Courthouse Connections: A column
by LIZ SUMTER
Hays County Judge
Water is the topic of the day, the fight of the future and the “I told you so” of the past. While we can’t avoid it being the topic of day, particularly in the middle of a drought, we can lessen the fight of the future and maybe even eliminate the “I told you so” of the past.
The Trinity Aquifer is being over-pumped today. We are depleting our groundwater resources faster than we can recharge them. If we are to avoid pumping the aquifer dry, we must take a comprehensive water management approach. That approach must give us the ability to manage our groundwater resources, enforce strict conservation methods during drought conditions, encourage conservation during water rich periods, bring in surface water to relieve the over pumping pressure off of the aquifer and make all of us equal partners in our water management future.
The notion of equal partners is extremely important, so let me define partners for you — water utility providers, well owners, rainwater system owners and government entities that determine policy that affects water usage, management, and movement.
We cannot be successful if we undertake one aspect of water management, such as bringing surface water in to relieve the pressure off of the aquifer, without tending to all of the other steps simultaneously. To do otherwise puts the burden on one or more partners, while the other partners enjoy the benefit. Everyone must share equally — financially or otherwise, the burden and the benefit of water to be successful.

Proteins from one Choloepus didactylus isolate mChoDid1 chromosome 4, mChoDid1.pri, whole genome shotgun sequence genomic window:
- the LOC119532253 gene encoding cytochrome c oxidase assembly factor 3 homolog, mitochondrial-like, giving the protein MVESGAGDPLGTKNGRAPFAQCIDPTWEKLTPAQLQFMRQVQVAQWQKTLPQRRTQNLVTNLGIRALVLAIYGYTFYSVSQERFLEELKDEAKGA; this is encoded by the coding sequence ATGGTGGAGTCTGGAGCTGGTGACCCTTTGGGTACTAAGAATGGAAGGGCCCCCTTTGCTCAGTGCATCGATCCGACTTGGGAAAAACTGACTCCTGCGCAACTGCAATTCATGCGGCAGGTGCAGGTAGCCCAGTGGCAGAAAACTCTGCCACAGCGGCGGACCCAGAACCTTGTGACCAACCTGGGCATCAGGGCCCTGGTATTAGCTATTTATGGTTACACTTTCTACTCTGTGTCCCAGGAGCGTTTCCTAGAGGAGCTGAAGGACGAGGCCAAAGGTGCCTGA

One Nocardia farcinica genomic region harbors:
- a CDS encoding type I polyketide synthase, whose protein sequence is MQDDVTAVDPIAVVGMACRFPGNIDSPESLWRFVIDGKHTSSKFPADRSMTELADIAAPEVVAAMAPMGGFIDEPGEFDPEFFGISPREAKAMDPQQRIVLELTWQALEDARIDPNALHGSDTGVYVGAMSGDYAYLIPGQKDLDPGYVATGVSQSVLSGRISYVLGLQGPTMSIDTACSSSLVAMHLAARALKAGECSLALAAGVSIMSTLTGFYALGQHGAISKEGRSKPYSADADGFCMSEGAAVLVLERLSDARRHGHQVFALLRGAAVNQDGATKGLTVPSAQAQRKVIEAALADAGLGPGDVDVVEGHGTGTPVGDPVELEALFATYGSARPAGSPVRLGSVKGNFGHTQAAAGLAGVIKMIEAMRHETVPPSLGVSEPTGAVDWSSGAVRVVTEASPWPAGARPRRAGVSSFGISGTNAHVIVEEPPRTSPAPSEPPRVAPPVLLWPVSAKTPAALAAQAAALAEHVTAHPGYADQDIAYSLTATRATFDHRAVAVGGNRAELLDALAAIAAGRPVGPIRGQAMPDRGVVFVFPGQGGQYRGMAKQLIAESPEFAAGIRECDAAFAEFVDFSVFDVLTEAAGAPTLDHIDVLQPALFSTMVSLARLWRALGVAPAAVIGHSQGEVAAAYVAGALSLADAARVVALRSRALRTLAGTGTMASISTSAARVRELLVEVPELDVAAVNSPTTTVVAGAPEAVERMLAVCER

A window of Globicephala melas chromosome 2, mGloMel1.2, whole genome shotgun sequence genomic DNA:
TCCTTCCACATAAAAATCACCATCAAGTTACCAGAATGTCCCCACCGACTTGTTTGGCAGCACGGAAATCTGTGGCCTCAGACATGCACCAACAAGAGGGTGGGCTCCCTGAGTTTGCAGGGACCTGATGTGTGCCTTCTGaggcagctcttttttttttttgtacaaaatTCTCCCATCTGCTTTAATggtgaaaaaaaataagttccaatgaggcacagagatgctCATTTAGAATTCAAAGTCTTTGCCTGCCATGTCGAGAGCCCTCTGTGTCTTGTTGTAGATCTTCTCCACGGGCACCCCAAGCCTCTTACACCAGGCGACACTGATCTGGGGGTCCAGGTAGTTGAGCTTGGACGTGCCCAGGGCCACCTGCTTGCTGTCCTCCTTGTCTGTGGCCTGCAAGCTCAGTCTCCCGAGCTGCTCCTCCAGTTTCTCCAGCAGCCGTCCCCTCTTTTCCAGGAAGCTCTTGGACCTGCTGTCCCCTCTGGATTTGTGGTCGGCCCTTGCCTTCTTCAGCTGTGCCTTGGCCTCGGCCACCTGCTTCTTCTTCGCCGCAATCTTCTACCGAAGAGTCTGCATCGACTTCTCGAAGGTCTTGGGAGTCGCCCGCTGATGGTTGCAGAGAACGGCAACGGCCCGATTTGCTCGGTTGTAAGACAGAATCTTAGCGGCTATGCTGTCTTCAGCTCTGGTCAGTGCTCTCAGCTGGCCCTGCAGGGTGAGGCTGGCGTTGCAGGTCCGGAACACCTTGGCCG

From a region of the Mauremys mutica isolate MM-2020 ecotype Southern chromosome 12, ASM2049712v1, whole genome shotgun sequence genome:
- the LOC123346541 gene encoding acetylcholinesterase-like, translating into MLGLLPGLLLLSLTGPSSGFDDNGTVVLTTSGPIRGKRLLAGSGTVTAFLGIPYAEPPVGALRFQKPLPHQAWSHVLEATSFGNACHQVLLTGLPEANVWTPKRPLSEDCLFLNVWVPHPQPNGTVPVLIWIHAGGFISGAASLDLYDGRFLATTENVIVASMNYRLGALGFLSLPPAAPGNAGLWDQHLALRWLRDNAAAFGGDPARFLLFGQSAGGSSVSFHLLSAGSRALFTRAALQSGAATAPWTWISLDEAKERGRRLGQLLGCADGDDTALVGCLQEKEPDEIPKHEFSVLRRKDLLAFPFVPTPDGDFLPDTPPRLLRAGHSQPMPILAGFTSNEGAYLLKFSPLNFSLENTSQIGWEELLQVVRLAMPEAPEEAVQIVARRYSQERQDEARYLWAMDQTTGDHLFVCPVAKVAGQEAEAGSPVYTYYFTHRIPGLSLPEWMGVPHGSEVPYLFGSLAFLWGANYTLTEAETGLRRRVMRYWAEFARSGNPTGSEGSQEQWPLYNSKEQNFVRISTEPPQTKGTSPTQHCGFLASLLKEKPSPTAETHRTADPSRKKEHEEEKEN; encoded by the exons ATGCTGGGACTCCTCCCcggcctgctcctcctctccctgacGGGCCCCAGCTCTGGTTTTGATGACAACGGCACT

Now is the time to take several steps simultaneously toward a sustainable water future. The legislature should give Hays Trinity Groundwater Conservation District full Chapter 36 status with one exception — current residential well owners should be allowed to continue as they are today — provided this exception comes with the following conditions: (1) the current residential well owners, in times of drought, should abide by the same drought management plan everyone else does in the district, (2) the pumping limit should be lowered from 25,000 to 10,000 gallons a day and (3) if the well owner repeatedly wastes water then the exemption should be removed. Further, the exemption of a current residential well owner should expire and be permitted when one of the following conditions change: the owner of the property changes hands or the usage of the water (residential) changes.
At the same time, surface water should be secured and brought into the district solely for the purpose of reducing pumping from the Trinity Aquifer. Remember, we are currently over-pumping the aquifer. In times of drought, we need to reserve water for existing wells and replenish rainwater tanks. Unfortunately, for the foreseeable future, surface water for certain areas in the district will be tenuous, at best. Our rights to water will be junior to anyone else’s rights from which we secure surface water. We must be sustainable with our one groundwater resource and encourage as much rainwater collection as possible.
It is a tall task, but I am confident that all of us — elected leaders, water utility providers, well owners and rainwater system owners — are up to the challenge, and that we will insist that the right thing be done.Email | Print